Credit: Scott Akerman
After being caught off guard by the disclosure of a serious flaw in the Linux kernel this week, Google has quickly developed a patch for Android and shared it with device manufacturers.
It might take weeks for device makers to start releasing firmware updates that include the fix, but that's not a huge problem since, according to Google's assessment, the flaw doesn't affect many Android devices to begin with.
The privilege escalation vulnerability allows attackers to gain full control over Linux-based systems if they have access to a limited account or trick users into running a malicious application. It was found by researchers from Israeli threat defense start-up Perception Point.
The researchers notified the Linux kernel maintainers and Red Hat in advance of publicly disclosing the issue Tuesday. However, they did not contact the Android security team, despite claiming that around 66 percent of Android devices are potentially vulnerable.
Their estimation was based on the fact that the flaw affects all Linux kernel versions from 3.8 forward, and that such vulnerable kernels are used in Android starting with version 4.4 (KitKat).
However, in the Android world a device's kernel version depends more on the manufacturer's choice than on the version of Android installed on it. Manufacturers don't necessarily update the kernel when creating firmware based on newer Android versions, especially for older devices.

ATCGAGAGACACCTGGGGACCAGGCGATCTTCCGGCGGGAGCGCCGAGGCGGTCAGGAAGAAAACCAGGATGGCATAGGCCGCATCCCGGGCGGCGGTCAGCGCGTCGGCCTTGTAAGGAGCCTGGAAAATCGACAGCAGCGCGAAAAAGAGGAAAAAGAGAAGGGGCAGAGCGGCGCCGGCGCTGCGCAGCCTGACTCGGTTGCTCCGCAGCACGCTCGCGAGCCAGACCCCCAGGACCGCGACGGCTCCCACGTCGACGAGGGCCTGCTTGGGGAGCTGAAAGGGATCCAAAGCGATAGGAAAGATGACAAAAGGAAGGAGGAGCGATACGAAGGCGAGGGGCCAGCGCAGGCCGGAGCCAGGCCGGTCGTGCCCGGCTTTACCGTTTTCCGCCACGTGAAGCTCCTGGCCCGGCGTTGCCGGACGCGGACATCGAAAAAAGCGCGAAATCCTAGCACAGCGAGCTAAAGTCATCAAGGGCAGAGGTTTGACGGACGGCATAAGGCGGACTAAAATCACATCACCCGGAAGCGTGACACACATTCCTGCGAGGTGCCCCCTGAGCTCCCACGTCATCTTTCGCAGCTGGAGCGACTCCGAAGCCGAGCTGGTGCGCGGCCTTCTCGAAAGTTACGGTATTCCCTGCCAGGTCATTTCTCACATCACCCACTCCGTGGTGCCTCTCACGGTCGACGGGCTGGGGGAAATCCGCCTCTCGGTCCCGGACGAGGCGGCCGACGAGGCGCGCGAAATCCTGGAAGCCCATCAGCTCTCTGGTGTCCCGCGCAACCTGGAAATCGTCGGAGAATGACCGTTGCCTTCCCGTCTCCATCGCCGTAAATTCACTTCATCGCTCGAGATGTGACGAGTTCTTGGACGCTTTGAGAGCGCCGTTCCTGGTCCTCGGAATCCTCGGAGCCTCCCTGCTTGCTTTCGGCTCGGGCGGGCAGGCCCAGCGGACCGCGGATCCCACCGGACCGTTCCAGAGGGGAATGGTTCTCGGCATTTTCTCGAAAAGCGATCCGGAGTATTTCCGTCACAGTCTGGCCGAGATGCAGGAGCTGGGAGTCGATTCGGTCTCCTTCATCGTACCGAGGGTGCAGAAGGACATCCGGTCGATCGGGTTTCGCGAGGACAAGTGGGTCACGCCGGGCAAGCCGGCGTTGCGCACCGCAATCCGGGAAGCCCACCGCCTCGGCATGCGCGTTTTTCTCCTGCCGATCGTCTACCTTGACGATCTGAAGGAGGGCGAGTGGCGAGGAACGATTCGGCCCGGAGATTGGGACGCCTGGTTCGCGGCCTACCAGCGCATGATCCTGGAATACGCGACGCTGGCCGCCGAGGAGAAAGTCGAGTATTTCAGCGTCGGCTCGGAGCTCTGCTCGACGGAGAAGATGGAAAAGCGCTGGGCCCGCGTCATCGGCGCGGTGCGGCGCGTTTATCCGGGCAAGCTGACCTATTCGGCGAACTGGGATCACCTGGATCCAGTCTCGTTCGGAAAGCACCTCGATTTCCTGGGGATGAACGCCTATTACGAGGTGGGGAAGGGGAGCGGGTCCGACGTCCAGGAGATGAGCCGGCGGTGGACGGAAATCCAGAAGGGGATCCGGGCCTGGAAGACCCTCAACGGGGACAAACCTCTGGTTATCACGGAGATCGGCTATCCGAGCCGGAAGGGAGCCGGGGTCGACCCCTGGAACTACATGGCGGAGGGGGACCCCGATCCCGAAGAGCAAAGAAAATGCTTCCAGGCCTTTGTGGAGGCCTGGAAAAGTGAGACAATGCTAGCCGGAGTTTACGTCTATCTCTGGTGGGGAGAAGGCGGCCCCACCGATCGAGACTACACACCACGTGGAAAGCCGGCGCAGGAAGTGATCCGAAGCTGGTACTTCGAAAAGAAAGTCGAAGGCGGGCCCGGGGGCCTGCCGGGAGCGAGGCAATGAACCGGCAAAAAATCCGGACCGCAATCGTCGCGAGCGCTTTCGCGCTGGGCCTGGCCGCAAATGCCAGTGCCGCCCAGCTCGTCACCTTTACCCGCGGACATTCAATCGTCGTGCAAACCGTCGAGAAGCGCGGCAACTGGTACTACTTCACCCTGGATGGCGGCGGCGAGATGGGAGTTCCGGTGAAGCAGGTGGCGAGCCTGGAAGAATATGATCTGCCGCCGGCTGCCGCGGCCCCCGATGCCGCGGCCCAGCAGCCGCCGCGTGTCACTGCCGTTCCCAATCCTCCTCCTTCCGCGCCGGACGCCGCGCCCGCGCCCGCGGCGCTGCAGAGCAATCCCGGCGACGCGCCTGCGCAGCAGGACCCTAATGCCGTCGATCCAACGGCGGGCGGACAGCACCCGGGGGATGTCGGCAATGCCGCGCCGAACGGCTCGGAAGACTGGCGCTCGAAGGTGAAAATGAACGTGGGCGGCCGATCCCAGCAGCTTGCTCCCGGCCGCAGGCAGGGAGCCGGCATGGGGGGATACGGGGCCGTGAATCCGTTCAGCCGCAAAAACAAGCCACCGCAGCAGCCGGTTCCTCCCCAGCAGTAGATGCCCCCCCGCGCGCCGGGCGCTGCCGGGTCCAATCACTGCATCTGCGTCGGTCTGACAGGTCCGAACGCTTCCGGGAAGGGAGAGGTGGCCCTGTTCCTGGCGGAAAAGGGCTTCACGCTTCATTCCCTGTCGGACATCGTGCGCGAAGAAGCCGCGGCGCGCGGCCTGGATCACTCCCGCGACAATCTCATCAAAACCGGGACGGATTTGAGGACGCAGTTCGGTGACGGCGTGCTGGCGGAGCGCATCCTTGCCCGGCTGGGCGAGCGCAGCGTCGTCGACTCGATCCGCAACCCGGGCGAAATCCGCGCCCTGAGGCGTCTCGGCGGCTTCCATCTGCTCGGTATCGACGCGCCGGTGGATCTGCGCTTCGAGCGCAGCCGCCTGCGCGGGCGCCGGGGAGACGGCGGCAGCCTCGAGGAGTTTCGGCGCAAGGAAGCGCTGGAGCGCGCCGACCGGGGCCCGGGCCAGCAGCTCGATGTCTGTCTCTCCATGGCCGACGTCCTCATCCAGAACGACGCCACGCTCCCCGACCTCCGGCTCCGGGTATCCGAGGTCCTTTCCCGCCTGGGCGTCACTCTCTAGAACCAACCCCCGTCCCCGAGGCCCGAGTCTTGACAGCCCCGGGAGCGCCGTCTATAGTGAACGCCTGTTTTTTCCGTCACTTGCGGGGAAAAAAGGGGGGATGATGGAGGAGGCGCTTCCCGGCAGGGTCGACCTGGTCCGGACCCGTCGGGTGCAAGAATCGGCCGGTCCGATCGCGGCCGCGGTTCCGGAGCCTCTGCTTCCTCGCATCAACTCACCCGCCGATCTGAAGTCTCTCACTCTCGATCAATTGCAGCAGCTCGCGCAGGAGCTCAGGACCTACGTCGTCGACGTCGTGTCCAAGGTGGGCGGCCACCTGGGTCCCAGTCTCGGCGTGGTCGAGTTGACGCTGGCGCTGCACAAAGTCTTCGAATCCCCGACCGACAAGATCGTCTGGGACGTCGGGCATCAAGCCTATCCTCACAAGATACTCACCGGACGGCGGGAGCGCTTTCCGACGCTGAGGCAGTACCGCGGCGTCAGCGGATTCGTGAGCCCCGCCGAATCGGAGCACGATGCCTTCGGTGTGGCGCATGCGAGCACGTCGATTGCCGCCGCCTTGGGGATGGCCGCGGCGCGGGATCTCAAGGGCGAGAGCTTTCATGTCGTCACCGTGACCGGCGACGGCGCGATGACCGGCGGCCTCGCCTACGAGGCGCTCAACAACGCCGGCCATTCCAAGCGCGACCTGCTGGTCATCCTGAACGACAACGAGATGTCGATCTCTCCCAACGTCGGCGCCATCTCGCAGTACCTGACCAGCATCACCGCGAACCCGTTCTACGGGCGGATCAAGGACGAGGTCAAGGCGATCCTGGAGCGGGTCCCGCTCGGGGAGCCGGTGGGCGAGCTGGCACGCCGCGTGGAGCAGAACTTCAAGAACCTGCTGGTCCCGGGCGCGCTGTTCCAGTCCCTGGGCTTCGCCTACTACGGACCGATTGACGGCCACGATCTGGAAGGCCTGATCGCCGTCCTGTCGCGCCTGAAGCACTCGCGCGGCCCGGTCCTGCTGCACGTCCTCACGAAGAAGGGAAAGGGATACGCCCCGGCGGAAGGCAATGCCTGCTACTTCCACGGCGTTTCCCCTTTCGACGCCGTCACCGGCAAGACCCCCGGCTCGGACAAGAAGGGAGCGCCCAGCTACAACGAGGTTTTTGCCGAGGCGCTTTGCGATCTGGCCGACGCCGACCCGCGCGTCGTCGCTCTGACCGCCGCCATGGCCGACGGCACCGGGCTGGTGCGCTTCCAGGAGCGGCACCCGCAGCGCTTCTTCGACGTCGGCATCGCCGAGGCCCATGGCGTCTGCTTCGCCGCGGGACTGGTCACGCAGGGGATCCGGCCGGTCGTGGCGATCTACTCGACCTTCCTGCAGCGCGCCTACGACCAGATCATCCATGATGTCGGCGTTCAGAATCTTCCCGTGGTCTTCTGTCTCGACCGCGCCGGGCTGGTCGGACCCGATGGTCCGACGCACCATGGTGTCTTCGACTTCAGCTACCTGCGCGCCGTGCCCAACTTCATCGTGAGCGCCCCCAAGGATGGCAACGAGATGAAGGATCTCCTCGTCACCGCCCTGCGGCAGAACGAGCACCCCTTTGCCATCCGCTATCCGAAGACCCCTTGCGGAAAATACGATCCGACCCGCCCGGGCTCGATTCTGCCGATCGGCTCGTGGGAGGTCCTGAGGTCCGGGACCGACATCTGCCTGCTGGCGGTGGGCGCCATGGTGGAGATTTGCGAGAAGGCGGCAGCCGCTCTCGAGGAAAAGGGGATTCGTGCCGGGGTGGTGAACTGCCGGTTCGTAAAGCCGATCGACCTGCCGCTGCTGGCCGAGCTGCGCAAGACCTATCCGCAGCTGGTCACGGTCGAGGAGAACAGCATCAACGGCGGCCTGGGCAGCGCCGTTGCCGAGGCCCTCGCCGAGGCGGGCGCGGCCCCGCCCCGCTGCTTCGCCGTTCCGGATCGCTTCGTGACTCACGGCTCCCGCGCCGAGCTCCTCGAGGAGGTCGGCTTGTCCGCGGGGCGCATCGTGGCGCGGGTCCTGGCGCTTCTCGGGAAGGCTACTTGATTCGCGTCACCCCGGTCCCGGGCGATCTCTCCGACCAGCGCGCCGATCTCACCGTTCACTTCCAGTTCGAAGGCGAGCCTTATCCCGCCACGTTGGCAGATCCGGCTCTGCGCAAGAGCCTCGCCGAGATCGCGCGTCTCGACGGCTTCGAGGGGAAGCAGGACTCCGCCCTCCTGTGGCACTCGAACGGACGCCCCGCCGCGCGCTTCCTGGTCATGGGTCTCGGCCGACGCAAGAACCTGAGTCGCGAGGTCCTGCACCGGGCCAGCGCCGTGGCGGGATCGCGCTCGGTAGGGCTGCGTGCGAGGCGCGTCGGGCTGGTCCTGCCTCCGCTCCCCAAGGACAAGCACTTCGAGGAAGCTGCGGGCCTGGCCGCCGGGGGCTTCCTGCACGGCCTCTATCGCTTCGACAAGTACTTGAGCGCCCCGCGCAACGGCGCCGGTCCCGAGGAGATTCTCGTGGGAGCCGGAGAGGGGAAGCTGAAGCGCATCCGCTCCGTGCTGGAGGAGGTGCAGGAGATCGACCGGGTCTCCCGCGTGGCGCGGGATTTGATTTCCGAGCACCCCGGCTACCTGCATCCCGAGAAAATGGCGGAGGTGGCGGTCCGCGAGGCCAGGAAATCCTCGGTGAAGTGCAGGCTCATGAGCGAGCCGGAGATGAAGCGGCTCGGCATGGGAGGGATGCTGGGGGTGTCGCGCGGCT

Adrian Ludwig, Android's lead security engineer, puts the number of affected devices much lower than Perception Point.
"Many devices running Android 4.4 and earlier do not contain the vulnerable code introduced in Linux kernel 3.8, as those newer kernel versions [are] not common on older Android devices," he said in a blog post.
Furthermore, according to Ludwig, devices that run Android 5.0 (Lollipop) and newer are protected even if they do use vulnerable kernels, because those Android versions have the Security-Enhanced Linux (SELinux) kernel module.
The Android SELinux policy in these versions prevents third-party applications from reaching the affected code, he said, adding that none of Google's Nexus devices are affected either.
This appears to contradict both the Perception Point researchers, who said that there are possible ways to bypass SELinux, and Red Hat, which said in its own advisory that SELinux does not mitigate this issue.
Ludwig said that the fix created by Google for this flaw, "will be required on all devices with a security patch level of March 1 2016 or greater."
However, this doesn't force manufacturers to integrate it until March 1 or even at all on older devices. They just won't be able to advertise a March 1 patch level on those devices.
The patch level is essentially a date string displayed in Android's settings under "About phone" which indicates that the firmware contains all Android security patches up to that date. It only exists in newer versions of Android.
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